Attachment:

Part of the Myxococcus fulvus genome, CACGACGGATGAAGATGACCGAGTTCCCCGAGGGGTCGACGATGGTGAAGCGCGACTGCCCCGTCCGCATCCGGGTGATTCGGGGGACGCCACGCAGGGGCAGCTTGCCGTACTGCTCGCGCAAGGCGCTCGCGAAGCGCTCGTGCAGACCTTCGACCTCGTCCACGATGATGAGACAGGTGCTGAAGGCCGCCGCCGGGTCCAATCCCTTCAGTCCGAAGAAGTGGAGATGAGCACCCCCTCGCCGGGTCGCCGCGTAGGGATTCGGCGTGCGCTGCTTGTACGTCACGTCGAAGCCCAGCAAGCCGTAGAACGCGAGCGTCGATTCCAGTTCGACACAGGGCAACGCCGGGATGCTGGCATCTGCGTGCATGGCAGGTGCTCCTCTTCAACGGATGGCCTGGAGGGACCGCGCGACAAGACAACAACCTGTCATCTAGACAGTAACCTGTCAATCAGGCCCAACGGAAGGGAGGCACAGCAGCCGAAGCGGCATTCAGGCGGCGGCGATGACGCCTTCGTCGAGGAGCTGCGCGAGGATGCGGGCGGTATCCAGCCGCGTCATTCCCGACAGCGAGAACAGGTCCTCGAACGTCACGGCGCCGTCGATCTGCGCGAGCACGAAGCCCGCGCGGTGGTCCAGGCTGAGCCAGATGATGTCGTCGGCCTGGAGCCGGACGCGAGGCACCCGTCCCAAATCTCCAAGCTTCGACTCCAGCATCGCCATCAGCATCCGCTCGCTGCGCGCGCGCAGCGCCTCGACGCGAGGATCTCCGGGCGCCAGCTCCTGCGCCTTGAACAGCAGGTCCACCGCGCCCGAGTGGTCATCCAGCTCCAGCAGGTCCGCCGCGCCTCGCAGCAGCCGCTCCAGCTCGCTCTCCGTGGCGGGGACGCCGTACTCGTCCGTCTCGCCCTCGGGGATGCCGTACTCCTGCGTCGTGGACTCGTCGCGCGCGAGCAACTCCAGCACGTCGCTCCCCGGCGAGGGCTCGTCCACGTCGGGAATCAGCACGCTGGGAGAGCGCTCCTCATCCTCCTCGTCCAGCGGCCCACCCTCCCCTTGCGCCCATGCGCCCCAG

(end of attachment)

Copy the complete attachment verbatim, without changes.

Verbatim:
Part of the Myxococcus fulvus genome, CACGACGGATGAAGATGACCGAGTTCCCCGAGGGGTCGACGATGGTGAAGCGCGACTGCCCCGTCCGCATCCGGGTGATTCGGGGGACGCCACGCAGGGGCAGCTTGCCGTACTGCTCGCGCAAGGCGCTCGCGAAGCGCTCGTGCAGACCTTCGACCTCGTCCACGATGATGAGACAGGTGCTGAAGGCCGCCGCCGGGTCCAATCCCTTCAGTCCGAAGAAGTGGAGATGAGCACCCCCTCGCCGGGTCGCCGCGTAGGGATTCGGCGTGCGCTGCTTGTACGTCACGTCGAAGCCCAGCAAGCCGTAGAACGCGAGCGTCGATTCCAGTTCGACACAGGGCAACGCCGGGATGCTGGCATCTGCGTGCATGGCAGGTGCTCCTCTTCAACGGATGGCCTGGAGGGACCGCGCGACAAGACAACAACCTGTCATCTAGACAGTAACCTGTCAATCAGGCCCAACGGAAGGGAGGCACAGCAGCCGAAGCGGCATTCAGGCGGCGGCGATGACGCCTTCGTCGAGGAGCTGCGCGAGGATGCGGGCGGTATCCAGCCGCGTCATTCCCGACAGCGAGAACAGGTCCTCGAACGTCACGGCGCCGTCGATCTGCGCGAGCACGAAGCCCGCGCGGTGGTCCAGGCTGAGCCAGATGATGTCGTCGGCCTGGAGCCGGACGCGAGGCACCCGTCCCAAATCTCCAAGCTTCGACTCCAGCATCGCCATCAGCATCCGCTCGCTGCGCGCGCGCAGCGCCTCGACGCGAGGATCTCCGGGCGCCAGCTCCTGCGCCTTGAACAGCAGGTCCACCGCGCCCGAGTGGTCATCCAGCTCCAGCAGGTCCGCCGCGCCTCGCAGCAGCCGCTCCAGCTCGCTCTCCGTGGCGGGGACGCCGTACTCGTCCGTCTCGCCCTCGGGGATGCCGTACTCCTGCGTCGTGGACTCGTCGCGCGCGAGCAACTCCAGCACGTCGCTCCCCGGCGAGGGCTCGTCCACGTCGGGAATCAGCACGCTGGGAGAGCGCTCCTCATCCTCCTCGTCCAGCGGCCCACCCTCCCCTTGCGCCCATGCGCCCCAG